Due to limited budget, in the first year it was decided to make 100 tags. Total cost was about $450 including the rope used to attach the tags to the trees. Locations were found for about 90 of them in eight different cities. Others were used by state urban foresters and other educators as visual aids at Arbor Day and various spring events to talk about the benefits of trees. Having a mayor or council representative hold up a tree tag for a photo op or as part of an Arbor Day program is good PR and they aren’t too likely to forget that trees provide valuable benefits.

In 2009, about 140 tags were placed in 15 cities. To give the effort a new twist in the second year, a pin oak tree in a large, heavily used park in Kansas City, MO, received decorations in addition to a tag. A Twitter account was started for this tree to give a more personal touch to promoting tree benefits. “Penny Oak” continues to tweet thanks to the Heartland Tree Alliance.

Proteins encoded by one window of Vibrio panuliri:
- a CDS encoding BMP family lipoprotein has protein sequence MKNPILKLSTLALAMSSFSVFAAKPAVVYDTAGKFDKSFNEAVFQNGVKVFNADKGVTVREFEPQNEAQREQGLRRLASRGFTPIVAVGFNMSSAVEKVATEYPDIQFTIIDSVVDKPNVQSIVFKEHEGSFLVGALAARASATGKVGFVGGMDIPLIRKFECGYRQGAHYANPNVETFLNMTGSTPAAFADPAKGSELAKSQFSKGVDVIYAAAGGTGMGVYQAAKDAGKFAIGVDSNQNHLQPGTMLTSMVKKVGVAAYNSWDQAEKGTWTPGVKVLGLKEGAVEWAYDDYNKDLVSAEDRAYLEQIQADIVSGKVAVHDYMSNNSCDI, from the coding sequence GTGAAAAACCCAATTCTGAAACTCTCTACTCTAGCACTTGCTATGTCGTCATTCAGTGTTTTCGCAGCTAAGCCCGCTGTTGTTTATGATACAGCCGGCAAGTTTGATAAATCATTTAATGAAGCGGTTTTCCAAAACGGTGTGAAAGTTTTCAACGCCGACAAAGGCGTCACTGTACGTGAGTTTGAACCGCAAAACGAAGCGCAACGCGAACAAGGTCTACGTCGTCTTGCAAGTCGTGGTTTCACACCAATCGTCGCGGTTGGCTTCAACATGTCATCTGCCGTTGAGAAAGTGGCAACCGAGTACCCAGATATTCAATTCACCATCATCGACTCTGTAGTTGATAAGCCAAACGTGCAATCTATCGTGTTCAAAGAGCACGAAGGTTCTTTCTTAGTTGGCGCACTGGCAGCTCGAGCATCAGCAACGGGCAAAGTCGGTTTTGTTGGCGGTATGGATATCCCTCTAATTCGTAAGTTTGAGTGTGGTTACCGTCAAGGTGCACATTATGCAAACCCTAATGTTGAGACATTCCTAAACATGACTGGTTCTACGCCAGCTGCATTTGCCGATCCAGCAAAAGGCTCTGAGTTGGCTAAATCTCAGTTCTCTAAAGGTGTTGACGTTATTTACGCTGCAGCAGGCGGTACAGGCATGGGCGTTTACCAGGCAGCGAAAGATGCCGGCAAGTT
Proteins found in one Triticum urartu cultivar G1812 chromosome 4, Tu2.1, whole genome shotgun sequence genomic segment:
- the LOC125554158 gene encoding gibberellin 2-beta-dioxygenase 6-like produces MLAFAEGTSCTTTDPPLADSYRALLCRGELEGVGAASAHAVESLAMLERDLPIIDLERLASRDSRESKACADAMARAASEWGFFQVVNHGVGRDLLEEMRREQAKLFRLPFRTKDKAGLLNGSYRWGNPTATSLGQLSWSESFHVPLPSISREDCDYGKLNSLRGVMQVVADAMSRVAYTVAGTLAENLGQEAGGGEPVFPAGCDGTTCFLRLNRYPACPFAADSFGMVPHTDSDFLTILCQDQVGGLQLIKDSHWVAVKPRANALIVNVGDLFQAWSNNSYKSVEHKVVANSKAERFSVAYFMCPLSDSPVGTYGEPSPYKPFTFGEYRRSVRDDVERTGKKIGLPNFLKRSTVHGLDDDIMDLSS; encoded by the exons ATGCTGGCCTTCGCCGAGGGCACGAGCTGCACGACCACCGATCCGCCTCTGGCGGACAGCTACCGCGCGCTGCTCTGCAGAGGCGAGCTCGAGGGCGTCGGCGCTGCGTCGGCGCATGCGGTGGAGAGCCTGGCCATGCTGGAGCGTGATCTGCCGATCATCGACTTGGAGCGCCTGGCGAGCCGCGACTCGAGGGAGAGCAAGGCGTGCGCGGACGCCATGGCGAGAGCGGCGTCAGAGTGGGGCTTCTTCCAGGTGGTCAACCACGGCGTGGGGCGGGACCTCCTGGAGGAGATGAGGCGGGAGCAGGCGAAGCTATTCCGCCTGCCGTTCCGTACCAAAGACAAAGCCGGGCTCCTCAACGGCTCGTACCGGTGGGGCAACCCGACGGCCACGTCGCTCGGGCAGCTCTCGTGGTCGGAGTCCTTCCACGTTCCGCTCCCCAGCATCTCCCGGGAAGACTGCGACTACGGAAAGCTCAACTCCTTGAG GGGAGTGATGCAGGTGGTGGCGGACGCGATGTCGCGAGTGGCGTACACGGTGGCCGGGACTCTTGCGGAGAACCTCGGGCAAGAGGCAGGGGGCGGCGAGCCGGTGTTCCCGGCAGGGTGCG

We have also used the tags as a way to promote the trees with large mature sizes (oaks, maples, gingko, etc.) instead of trees that have a small mature size (redbud, crabapples, etc.) when there are no utility lines or other conflicts for large trees. Large growing trees provide much higher benefits over their lifetimes in addition to having longer life spans.

The tree benefit calculation is the key to the whole project. This was done by the air quality person at MARC, a skilled computer user, in consultation with state urban foresters (who are also ISA members). The basis for the calculations was i-Tree STRATUM (now i-Tree Streets). While the actual procedure was a bit different, the principle was to calculate the values of the annual benefits returned by a tree for each year of its life and then add all those individual annual benefits up to get the grand total displayed on the tag.